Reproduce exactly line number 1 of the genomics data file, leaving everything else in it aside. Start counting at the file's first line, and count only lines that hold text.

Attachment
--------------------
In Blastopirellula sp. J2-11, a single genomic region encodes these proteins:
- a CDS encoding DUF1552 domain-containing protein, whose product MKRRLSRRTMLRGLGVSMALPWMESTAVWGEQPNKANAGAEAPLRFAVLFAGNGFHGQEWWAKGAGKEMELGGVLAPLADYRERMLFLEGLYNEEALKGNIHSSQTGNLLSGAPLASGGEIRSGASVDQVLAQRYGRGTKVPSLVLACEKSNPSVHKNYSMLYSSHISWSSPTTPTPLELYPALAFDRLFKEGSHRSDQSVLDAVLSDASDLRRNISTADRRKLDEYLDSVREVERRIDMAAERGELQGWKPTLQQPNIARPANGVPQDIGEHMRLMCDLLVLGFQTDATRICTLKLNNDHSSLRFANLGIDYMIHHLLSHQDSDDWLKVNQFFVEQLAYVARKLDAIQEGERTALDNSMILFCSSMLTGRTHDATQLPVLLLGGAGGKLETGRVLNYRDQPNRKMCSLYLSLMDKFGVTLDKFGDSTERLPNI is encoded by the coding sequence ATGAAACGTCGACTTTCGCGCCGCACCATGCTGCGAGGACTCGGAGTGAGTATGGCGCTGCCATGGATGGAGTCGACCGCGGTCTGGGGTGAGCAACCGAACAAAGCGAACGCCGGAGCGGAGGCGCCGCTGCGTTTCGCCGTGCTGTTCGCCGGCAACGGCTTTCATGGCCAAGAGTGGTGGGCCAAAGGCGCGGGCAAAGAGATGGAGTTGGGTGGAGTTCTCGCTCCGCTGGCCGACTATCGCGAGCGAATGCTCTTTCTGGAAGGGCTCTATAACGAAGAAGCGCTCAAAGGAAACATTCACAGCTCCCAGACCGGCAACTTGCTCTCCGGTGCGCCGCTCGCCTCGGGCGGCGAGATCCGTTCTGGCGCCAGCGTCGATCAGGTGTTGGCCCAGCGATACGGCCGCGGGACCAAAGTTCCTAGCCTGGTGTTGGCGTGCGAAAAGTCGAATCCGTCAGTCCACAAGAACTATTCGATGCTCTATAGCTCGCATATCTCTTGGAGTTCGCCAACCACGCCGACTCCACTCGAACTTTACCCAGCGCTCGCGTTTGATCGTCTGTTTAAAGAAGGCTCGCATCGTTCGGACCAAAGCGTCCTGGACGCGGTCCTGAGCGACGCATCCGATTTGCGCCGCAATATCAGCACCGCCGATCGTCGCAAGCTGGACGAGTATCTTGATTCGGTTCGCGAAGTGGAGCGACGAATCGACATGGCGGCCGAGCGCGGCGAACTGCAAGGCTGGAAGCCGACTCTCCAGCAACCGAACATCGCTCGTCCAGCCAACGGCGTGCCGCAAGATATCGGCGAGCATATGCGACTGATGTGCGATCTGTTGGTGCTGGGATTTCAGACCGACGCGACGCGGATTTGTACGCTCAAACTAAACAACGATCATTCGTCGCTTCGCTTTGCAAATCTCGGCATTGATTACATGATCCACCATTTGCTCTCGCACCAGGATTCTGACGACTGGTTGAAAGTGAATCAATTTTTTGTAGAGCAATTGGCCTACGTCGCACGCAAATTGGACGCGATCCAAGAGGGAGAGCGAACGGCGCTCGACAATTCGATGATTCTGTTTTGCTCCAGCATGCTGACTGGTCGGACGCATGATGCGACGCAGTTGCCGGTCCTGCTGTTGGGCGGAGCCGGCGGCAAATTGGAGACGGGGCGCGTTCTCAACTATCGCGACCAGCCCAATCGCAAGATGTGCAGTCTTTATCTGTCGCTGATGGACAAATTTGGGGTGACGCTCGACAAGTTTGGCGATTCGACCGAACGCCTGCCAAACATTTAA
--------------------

In Blastopirellula sp. J2-11, a single genomic region encodes these proteins: